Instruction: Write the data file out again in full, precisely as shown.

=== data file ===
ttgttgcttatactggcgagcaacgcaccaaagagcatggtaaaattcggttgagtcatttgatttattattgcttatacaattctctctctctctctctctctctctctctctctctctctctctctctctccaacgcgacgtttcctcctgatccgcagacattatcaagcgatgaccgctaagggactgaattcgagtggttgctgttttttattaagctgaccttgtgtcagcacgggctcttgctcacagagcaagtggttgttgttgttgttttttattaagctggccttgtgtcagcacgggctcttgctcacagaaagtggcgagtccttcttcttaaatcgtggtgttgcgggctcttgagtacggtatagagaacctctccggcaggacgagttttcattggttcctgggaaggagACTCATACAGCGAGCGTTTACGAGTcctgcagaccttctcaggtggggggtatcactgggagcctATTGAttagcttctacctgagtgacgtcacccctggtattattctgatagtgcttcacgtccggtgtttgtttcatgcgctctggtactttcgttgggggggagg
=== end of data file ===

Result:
ttgttgcttatactggcgagcaacgcaccaaagagcatggtaaaattcggttgagtcatttgatttattattgcttatacaattctctctctctctctctctctctctctctctctctctctctctctctctccaacgcgacgtttcctcctgatccgcagacattatcaagcgatgaccgctaagggactgaattcgagtggttgctgttttttattaagctgaccttgtgtcagcacgggctcttgctcacagagcaagtggttgttgttgttgttttttattaagctggccttgtgtcagcacgggctcttgctcacagaaagtggcgagtccttcttcttaaatcgtggtgttgcgggctcttgagtacggtatagagaacctctccggcaggacgagttttcattggttcctgggaaggagACTCATACAGCGAGCGTTTACGAGTcctgcagaccttctcaggtggggggtatcactgggagcctATTGAttagcttctacctgagtgacgtcacccctggtattattctgatagtgcttcacgtccggtgtttgtttcatgcgctctggtactttcgttgggggggagg